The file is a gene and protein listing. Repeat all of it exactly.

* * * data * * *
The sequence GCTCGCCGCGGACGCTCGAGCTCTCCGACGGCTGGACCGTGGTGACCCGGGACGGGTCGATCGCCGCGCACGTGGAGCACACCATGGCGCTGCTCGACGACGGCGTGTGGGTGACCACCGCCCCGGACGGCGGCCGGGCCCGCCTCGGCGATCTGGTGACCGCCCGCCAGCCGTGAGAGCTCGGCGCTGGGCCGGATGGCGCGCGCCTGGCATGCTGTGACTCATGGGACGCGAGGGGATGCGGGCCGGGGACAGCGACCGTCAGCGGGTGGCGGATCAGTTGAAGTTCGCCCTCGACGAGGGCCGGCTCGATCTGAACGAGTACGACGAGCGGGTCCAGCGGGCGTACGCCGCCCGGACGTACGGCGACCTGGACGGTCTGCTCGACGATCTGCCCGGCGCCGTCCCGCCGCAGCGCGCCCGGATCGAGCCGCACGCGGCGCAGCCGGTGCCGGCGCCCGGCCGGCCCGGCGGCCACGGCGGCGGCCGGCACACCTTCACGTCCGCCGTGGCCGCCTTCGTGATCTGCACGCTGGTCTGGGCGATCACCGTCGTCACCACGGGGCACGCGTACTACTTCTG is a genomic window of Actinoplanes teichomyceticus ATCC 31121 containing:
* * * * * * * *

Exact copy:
The sequence GCTCGCCGCGGACGCTCGAGCTCTCCGACGGCTGGACCGTGGTGACCCGGGACGGGTCGATCGCCGCGCACGTGGAGCACACCATGGCGCTGCTCGACGACGGCGTGTGGGTGACCACCGCCCCGGACGGCGGCCGGGCCCGCCTCGGCGATCTGGTGACCGCCCGCCAGCCGTGAGAGCTCGGCGCTGGGCCGGATGGCGCGCGCCTGGCATGCTGTGACTCATGGGACGCGAGGGGATGCGGGCCGGGGACAGCGACCGTCAGCGGGTGGCGGATCAGTTGAAGTTCGCCCTCGACGAGGGCCGGCTCGATCTGAACGAGTACGACGAGCGGGTCCAGCGGGCGTACGCCGCCCGGACGTACGGCGACCTGGACGGTCTGCTCGACGATCTGCCCGGCGCCGTCCCGCCGCAGCGCGCCCGGATCGAGCCGCACGCGGCGCAGCCGGTGCCGGCGCCCGGCCGGCCCGGCGGCCACGGCGGCGGCCGGCACACCTTCACGTCCGCCGTGGCCGCCTTCGTGATCTGCACGCTGGTCTGGGCGATCACCGTCGTCACCACGGGGCACGCGTACTACTTCTG is a genomic window of Actinoplanes teichomyceticus ATCC 31121 containing: